You searched for: “asepsis
asepsis (s) (noun), asepses (pl)
1. A condition in which living pathogenic organisms are not present; a state of sterility: Dr. Robinson treated Kirk's wound with an antiseptic so the asepsis would exist there.
2. Free from microorganisms that produce disease, fermentation, or putrefaction: A minimal procedure to ensure one's hands are asepsis is to not only carefully wash them with soap and water, but also to use special alcoholic antiseptics.

Asepsis is a term that is used to distinguish it from "antisepsis" and it applies to the principle in surgery of not applying strong germicides like corrosive sublimate or carbolic acid to wounds.

All of the dressings, swabs, and instruments used in the surgery process are sterilized by steaming, boiling, or dry heat in order to support asepsis.

Asepsis is maintained by using thin, sterilized plastic, or rubber, gloves and gowns with disposable masks which are worn by surgeons to prevent the risk of infection from their hands and wearing apparel.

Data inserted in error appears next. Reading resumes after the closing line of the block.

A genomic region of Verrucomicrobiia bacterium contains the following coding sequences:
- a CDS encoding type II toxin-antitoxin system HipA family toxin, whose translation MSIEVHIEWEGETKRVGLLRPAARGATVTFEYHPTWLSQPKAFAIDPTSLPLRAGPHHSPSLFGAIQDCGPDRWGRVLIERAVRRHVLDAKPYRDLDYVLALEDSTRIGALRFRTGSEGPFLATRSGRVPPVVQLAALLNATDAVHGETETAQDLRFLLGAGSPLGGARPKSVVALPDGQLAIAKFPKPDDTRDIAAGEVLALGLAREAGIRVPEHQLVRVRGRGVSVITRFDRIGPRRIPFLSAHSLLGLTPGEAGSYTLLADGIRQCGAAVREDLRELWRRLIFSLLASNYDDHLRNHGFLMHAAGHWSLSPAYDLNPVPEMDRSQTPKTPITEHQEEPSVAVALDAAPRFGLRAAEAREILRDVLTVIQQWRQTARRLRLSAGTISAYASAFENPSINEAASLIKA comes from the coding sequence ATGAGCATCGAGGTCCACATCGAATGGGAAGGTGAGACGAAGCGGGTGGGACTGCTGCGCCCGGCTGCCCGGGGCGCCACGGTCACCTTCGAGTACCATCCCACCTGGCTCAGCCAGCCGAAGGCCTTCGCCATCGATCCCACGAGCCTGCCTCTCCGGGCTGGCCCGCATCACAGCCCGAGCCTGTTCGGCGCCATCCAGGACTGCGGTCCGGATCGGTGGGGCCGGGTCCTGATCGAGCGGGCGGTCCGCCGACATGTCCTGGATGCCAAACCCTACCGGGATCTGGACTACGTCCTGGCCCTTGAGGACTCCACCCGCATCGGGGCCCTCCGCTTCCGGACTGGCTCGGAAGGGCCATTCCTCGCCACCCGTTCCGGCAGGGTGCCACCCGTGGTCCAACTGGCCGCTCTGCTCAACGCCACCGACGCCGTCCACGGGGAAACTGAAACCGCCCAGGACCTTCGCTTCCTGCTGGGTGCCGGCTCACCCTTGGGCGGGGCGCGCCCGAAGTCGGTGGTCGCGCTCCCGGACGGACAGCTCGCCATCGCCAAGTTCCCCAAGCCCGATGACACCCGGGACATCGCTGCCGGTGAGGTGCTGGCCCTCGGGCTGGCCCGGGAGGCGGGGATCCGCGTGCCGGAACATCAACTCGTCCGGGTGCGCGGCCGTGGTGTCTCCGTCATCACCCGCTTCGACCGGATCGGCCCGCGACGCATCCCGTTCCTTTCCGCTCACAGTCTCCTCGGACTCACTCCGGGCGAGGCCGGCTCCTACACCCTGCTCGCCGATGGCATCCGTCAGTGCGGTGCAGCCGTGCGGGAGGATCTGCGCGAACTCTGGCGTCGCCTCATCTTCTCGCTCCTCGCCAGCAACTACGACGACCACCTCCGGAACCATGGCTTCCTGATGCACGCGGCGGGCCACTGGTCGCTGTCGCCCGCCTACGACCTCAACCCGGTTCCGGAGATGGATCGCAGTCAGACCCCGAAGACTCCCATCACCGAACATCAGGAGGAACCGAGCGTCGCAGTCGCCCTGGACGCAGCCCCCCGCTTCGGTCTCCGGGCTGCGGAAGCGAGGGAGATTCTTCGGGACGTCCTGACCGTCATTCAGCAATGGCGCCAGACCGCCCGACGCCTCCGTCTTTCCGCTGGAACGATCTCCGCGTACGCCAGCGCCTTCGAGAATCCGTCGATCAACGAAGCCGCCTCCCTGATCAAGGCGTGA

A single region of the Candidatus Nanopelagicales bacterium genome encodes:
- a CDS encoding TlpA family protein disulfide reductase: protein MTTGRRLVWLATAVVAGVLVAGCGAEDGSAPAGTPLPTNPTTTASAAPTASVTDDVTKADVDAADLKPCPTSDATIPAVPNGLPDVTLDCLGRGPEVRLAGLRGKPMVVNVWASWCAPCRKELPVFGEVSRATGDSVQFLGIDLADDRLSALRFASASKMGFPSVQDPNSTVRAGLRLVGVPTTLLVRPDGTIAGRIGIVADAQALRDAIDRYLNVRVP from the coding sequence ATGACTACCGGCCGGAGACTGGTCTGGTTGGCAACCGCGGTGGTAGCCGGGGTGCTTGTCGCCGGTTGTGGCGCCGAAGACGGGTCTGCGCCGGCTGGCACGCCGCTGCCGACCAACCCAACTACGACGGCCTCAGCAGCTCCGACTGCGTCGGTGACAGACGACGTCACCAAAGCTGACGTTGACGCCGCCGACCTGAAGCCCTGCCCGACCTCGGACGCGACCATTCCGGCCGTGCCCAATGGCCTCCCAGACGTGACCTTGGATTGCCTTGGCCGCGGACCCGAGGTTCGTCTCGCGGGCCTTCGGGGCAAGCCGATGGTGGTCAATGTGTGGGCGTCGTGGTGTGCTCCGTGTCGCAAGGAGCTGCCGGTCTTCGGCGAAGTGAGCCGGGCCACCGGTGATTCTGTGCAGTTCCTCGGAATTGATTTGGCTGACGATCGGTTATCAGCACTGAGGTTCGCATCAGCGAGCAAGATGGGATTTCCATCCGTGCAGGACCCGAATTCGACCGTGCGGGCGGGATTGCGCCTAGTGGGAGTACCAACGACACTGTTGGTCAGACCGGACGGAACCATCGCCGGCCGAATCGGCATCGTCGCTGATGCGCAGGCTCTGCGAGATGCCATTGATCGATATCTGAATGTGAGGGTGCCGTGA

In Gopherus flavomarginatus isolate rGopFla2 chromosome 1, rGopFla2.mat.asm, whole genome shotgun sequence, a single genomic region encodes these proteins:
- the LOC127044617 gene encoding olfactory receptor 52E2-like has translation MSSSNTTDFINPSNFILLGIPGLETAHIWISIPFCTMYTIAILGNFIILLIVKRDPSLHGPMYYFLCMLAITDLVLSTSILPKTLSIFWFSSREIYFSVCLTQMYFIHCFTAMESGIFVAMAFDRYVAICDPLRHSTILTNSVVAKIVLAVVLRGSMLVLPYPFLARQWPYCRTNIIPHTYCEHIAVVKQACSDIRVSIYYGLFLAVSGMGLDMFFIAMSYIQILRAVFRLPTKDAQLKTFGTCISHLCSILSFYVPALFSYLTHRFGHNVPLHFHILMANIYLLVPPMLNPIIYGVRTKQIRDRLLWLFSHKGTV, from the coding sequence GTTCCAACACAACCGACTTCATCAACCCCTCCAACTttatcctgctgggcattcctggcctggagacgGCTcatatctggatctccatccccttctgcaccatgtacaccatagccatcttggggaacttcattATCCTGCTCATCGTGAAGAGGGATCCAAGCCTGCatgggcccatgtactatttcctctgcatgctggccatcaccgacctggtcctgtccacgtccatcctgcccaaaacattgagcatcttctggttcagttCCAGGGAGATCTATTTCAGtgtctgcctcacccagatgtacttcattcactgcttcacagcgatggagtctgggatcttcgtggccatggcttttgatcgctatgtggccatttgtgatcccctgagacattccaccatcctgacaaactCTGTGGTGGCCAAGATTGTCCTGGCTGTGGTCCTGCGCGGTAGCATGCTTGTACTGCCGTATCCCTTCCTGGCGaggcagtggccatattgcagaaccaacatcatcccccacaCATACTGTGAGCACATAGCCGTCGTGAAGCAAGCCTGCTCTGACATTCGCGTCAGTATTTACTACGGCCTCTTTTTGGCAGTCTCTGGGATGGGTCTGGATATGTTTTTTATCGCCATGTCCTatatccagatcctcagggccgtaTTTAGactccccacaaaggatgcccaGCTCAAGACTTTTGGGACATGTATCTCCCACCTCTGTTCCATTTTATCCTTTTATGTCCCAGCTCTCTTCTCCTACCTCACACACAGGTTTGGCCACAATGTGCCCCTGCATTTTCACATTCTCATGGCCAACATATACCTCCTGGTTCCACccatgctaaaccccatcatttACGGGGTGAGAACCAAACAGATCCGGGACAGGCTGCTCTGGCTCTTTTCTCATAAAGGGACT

Surgery that continually utilizes asepsis has the advantage of allowing the germ-destroying activity of the body tissues and their healing powers to increase by not letting antiseptics decrease the vitality of the tissues.

—Compiled from information located in
Black's Medical Dictionary, 35th edition; Edited by C.W.H. Havard;
Barnes & Noble Books; Totowa, New Jersey; 1987; page 58.
Word Entries containing the term: “asepsis
complete asepsis (s) (noun), complete asepses (pl)
Procedures aimed at avoiding the contamination of previously disinfected objects, substances, and medical staff: A complete asepsis involves the sterilization of an entire operating theater, including the circulating air, the drapes, gloves, instruments, and medical equipment; and, as far as practicable, the medical personnel.